German and Environmental Studies Students Visit Germany on Mosaic Trip


Photo courtesy of Kiara Ganther ’24

Over spring break, students in the German and Environmental Studies departments visited Dresden, Bremen, and Berlin in Germany to learn about the nation’s energy infrastructure, German culture and history. 

To qualify for the trip, students enrolled in three courses taught by professors Antje Pfannkuchen from the German department and Heather Bedi from Environmental Studies. One of the classes is a 500-level independent study class designed for the students to conduct research during the trip, and the others are “German Environments” and “A Just Energy Transition.” 

Noah Salsich ’25 conducted surveys on how coal workers are being supported in the transition to green energy which will supplement his research paper for the end of the semester. When asked what his most valuable takeaways were, Salsich said, “their government is so different from ours — it’s pluralist, which I think it helps them so much” and “the way they think about infrastructure is very people-based, and not profit-based at all.”

Salsich saw elements of the “A Just Energy Transition” class throughout the stay in Germany, specifically  on trips they took to a Volkswagen electric car factory, a wind farm, a climate museum and an energy co-op. 

Most of the students on the trip are Environmental Studies or Environmental Science majors, but Makayla McCloskey ’26 is a German and Environmental Studies double major who used her German for the first time outside of the classroom, which she found rewarding.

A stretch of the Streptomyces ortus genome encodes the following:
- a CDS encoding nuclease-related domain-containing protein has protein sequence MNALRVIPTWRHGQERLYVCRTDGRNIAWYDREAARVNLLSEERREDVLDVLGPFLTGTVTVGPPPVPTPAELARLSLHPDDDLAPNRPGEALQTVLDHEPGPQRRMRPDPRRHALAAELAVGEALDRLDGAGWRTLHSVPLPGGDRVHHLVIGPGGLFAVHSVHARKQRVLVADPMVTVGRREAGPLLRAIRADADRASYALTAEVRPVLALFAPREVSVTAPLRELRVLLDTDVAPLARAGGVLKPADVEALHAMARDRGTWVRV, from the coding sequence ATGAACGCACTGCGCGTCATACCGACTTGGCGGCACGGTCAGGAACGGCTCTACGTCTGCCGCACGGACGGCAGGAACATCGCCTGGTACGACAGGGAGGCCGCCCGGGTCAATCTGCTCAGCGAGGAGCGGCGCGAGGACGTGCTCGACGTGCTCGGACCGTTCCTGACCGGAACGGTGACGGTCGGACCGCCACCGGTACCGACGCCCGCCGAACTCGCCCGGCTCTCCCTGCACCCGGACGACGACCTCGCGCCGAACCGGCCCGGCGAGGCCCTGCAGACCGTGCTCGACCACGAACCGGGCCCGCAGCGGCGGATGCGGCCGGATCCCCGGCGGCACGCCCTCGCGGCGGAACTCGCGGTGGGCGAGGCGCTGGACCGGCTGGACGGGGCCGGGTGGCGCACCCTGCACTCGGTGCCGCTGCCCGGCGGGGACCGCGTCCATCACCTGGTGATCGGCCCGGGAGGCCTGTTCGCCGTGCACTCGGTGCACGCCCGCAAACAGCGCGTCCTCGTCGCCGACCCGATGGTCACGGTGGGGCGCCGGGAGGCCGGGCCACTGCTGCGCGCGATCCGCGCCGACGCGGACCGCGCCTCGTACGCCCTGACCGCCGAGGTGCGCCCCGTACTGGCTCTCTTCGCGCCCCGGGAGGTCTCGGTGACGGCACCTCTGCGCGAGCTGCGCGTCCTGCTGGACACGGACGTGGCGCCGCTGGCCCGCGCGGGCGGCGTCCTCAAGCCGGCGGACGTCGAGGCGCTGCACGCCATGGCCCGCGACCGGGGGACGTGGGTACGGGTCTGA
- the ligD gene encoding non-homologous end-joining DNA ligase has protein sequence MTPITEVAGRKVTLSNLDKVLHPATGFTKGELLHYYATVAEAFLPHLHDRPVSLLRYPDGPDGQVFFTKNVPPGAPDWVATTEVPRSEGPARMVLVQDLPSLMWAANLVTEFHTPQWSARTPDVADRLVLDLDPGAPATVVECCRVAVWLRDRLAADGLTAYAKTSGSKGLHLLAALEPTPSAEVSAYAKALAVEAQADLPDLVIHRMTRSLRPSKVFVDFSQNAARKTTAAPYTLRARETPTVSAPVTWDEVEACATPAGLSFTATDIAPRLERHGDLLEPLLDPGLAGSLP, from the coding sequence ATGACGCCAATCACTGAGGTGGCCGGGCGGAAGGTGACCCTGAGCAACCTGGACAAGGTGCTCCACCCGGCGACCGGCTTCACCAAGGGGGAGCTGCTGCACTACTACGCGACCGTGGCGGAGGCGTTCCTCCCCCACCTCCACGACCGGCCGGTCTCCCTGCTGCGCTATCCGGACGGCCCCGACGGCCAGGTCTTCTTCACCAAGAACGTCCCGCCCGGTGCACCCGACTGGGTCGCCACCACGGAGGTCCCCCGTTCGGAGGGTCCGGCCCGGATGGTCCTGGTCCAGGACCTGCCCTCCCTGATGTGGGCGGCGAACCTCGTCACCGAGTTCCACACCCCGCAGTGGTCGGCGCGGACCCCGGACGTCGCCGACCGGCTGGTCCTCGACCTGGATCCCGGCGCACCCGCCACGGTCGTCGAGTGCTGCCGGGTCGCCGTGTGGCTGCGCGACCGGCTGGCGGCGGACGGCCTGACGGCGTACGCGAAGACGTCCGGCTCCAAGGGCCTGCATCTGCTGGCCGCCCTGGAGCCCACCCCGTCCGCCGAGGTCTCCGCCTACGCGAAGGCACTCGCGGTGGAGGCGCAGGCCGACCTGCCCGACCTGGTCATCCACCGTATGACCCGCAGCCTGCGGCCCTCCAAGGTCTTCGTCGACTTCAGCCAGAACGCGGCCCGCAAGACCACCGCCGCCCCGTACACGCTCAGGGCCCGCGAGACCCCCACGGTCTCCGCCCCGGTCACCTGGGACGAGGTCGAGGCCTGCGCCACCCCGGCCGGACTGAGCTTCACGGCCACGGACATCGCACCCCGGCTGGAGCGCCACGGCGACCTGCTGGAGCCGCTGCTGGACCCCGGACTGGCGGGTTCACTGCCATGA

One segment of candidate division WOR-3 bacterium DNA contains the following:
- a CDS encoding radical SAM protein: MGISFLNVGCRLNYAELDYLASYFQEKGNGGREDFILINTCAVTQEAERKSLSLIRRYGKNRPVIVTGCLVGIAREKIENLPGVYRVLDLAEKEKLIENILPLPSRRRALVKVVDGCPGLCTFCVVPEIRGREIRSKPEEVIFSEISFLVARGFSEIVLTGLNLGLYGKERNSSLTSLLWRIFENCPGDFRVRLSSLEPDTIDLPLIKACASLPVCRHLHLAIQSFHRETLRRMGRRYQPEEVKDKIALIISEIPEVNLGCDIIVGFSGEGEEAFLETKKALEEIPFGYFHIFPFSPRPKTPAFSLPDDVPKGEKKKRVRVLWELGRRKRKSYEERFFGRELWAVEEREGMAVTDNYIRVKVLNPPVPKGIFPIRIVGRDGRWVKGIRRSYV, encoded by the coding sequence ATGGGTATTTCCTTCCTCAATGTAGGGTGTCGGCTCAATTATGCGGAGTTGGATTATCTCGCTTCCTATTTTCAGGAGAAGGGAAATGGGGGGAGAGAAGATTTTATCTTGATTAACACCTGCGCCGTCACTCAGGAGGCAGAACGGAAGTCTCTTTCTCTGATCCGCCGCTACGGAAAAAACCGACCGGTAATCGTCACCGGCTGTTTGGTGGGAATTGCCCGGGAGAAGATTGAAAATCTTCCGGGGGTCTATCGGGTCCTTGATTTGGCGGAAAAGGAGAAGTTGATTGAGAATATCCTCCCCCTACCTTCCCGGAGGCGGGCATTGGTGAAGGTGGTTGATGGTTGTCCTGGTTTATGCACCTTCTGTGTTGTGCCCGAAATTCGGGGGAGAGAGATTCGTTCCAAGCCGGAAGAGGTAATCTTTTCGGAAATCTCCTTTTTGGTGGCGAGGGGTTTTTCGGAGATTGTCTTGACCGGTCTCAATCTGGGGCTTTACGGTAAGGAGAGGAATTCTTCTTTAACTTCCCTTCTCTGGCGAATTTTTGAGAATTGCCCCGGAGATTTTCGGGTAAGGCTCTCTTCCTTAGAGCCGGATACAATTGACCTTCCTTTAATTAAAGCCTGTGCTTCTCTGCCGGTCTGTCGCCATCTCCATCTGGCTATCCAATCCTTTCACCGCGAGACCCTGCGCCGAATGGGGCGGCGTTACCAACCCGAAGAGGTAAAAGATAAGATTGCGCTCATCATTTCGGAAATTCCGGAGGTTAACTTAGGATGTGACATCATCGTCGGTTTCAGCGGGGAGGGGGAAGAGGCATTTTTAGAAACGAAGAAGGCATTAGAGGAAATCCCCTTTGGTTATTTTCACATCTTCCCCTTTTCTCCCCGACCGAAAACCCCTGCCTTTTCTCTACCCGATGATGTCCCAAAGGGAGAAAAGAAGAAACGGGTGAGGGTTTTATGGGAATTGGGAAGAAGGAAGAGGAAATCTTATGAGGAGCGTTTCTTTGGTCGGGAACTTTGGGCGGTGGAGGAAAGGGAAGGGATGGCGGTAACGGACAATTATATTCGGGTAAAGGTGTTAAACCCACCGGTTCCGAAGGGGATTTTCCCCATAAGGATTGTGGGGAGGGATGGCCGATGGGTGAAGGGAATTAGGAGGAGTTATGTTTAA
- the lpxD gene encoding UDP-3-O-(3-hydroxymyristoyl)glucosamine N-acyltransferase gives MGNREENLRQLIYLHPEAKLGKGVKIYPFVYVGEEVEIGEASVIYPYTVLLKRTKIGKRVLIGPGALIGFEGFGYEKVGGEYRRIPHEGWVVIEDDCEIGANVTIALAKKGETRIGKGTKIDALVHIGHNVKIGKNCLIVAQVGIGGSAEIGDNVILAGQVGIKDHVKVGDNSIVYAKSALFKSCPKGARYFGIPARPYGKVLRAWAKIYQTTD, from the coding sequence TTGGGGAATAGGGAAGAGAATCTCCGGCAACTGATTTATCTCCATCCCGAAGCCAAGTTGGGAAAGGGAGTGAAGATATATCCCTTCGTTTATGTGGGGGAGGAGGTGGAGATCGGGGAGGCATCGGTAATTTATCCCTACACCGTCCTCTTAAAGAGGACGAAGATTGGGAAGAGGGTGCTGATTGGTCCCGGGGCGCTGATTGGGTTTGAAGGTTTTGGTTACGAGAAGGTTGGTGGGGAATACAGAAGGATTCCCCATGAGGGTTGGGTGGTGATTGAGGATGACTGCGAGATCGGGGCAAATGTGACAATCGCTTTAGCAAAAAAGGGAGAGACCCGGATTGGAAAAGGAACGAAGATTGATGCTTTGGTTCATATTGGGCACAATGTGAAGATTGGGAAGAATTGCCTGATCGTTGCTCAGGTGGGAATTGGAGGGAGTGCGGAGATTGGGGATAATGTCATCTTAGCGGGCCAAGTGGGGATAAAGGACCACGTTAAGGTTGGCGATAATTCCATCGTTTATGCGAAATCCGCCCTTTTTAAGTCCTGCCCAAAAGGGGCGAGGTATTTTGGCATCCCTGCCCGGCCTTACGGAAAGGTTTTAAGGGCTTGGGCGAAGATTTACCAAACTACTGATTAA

Students’ favorite aspects of the trip varied. Kiara Ganther ’24 enjoyed Berlin’s cosmopolitan nature, while Salsich’s favorite city was Bremen because of its antiquity. 

McCloskey most enjoyed her last day in Berlin where she and two other students went train hopping, “to see if we could navigate on our own.” She took advantage of Germany’s streamlined public transportation systems, which meant the students never used a car. She said, “it’s something I wish was more available [in the United States].”

The same sentiment was shared by Ganther, who is studying the motives of using public transportation in Germany. She surveyed people asking whether sustainability of or accessibility to public transportation mattered more. She observed that “people were torn between having more access or being more sustainable, so sustainability is definitely on their conscience.” 

Salsich expressed discontent shared amongst the group that the Center for Global Study and Education (CGSE) did not offset the carbon emissions for the trip, which they normally do for study abroad summer and semester programs. The students decided to offset the trip through independent fundraising. Salsich encouraged CGSE to consider changing this policy for future Mosaic trips.